The showcase started with each individual instrument playing their piece/song in an ensemble, with thunderous applause after every performance. There were a few solo performances for the Flute and the Oboe from well-practised musicians. After that came the Singing ensemble directed by Mr Hann. My favourite song from them was “The Birks of Aberfeldy”.
Then there was the wind band’s performance of “Mambo No. 5”, the piece with the most effort put into by the wind band. It was almost flawless despite having complicated musical notation which the performers had to learn. Next was the singing of a song that originated from an African culture with a polyphonic texture – a bass, a melody and a harmony. Everyone sang it with lots of emotion and great vocals. After that was the wind band’s “Don’t Stop Believin’” accompanied by the Singers. The ending was brilliant with a strong note.
Finally was the certificate ceremony. Each instrument was allocated an “Outstanding”, “Most Improved” and “Highly Commended” certificate. Well done to those who won a certificate. There was also certificates for Forms, which were “Special”, “Participation” and “Friendliest”.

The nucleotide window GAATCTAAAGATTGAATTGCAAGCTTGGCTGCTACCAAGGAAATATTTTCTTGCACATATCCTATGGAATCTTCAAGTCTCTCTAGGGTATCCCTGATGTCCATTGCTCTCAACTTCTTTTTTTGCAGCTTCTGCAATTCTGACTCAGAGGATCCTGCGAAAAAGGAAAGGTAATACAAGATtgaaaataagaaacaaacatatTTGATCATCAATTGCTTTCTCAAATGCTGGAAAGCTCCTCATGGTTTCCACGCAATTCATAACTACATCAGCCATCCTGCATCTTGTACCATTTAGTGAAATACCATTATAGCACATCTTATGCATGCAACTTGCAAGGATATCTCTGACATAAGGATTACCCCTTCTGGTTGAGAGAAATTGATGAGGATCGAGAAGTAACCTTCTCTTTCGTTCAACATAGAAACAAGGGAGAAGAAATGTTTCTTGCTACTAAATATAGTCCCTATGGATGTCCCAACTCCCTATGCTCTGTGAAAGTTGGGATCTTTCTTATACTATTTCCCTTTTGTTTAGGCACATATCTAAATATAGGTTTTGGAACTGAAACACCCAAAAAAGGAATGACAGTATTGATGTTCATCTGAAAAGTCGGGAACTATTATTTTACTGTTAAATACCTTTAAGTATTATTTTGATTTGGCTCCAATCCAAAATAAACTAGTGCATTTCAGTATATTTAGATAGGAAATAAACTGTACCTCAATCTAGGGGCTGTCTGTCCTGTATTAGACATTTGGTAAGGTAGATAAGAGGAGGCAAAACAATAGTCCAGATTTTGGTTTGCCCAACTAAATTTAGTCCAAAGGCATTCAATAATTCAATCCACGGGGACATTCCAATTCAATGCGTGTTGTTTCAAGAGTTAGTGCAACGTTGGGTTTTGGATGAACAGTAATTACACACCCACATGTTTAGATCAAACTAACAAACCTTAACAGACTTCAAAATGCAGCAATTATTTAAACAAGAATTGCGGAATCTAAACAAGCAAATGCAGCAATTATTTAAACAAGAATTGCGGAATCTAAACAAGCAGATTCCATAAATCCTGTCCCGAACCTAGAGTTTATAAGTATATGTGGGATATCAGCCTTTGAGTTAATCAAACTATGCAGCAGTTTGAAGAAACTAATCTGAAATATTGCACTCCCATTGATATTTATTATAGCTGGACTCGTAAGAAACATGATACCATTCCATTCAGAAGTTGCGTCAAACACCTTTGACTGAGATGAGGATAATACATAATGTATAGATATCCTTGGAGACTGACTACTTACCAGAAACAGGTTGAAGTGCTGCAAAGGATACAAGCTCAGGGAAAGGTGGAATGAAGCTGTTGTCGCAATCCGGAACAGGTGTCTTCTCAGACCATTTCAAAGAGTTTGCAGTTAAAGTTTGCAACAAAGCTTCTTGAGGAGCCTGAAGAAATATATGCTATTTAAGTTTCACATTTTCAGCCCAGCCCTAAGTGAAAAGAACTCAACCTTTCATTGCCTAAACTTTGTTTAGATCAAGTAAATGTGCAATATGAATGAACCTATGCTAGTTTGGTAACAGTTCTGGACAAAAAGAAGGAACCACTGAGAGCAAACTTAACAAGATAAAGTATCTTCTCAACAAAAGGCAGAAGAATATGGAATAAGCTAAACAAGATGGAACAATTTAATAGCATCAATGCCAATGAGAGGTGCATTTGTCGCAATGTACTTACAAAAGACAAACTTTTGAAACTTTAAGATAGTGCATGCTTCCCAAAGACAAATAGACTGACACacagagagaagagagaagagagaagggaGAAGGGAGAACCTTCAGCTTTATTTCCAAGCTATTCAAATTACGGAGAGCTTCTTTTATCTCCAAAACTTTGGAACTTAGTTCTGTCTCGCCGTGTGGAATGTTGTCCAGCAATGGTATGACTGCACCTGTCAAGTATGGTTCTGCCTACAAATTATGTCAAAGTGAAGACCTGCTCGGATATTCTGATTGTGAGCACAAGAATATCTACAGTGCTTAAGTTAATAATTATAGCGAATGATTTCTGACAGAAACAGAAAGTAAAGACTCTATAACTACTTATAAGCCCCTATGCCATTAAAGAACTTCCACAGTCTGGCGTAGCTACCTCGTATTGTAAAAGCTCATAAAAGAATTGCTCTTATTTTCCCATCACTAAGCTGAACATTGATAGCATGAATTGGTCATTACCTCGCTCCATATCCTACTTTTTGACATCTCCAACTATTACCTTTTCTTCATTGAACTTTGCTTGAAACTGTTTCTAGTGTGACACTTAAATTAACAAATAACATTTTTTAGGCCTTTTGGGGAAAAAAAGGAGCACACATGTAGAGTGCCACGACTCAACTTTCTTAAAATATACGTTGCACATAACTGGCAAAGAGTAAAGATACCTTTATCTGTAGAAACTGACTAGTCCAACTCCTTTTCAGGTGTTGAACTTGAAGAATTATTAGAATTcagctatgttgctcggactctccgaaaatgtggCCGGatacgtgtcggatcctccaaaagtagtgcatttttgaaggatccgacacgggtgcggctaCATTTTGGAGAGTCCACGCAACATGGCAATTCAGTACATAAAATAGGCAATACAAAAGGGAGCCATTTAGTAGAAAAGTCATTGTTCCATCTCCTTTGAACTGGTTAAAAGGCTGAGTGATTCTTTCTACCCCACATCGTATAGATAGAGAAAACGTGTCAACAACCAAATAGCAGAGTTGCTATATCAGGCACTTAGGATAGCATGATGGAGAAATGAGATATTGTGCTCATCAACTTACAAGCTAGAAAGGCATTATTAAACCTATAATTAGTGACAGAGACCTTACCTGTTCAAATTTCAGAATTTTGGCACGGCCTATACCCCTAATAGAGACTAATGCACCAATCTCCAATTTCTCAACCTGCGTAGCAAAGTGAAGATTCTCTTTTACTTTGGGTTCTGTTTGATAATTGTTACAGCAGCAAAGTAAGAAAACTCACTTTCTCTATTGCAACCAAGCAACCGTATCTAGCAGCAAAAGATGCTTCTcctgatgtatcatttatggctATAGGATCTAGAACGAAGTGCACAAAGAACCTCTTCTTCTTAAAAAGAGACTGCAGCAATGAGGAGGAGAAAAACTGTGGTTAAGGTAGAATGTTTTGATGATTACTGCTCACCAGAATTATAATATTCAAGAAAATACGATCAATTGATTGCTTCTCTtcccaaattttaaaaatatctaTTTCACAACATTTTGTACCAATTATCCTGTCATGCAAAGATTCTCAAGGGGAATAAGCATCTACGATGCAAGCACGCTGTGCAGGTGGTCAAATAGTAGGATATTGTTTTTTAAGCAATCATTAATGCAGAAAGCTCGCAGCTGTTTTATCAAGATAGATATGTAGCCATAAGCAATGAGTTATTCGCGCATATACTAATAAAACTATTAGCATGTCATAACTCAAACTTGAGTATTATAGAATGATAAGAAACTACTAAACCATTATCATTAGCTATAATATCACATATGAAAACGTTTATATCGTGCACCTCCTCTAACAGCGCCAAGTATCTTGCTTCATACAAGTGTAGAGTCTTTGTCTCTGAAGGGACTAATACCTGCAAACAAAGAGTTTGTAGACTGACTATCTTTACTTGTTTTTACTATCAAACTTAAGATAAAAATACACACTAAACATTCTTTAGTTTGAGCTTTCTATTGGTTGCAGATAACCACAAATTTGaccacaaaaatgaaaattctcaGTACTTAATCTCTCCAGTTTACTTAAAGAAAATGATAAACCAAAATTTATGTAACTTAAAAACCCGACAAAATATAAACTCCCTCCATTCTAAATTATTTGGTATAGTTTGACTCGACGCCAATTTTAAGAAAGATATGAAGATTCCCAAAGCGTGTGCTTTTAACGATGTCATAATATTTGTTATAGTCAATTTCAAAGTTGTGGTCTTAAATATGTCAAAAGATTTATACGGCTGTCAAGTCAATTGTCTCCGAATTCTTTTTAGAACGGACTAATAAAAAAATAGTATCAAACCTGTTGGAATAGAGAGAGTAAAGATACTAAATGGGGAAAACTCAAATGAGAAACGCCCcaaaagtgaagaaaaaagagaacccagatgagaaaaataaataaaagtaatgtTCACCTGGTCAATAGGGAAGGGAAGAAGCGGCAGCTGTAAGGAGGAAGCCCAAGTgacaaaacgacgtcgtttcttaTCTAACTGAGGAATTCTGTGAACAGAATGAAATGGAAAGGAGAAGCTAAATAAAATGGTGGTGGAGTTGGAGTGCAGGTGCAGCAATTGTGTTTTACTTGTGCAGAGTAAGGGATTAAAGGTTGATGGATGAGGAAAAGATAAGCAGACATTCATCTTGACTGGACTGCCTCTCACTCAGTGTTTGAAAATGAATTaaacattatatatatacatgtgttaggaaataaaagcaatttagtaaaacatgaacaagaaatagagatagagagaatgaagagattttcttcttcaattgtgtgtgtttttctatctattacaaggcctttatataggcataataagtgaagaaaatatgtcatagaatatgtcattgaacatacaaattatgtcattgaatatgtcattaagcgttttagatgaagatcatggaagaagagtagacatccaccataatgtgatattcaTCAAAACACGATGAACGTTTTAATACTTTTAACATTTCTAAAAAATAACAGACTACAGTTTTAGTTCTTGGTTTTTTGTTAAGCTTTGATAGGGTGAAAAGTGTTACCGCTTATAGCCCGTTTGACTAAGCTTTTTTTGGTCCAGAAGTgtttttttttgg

This showcase would not be possible without the help of the staff so a massive thanks to all the staff for helping put together this showcase.
This was a night to remember with a prize giving, solos and a fantastic rendition of ‘Don’t stop Believing’! With the lighting thanks to a sixth-form student volunteering for the special evening, everyone who had only picked up their instruments in September (whether metaphorically or physically) had a second chance to show their stuff to their parents.
Following a quick speech from Mr Lissimore, we went straight in with the percussionists. As each group took their turn, the flutes performed ‘Old Macdonald Had a Farm’ and we enjoyed a solo and a duet from them. With other solos with Arlo with the James Bond theme and a trombone quartet, the night was perfect. The singers had their go too with two songs: "Nests" and "Birks of Aberfeldy".
An African spiritual song was next from everyone, taught by a new addition to the music department, Mr Kramer during Arts Enrichment on Wednesdays. With three parts and harmonies, everyone was enjoying themselves; students and adults alike!
The Evening ended with the prize-giving with three certificates on musicality: outstanding, highly commended and most improved. In addition, there were three special awards: friendliness, kindness and participation with one person nominated from each form by their form tutors.
Ending on a very happy note, our sixth-form volunteer kept the fine lighting for a minute longer, allowing adults to finally take some photos to add to the ones that Mrs Straw had been taking behind the scenes.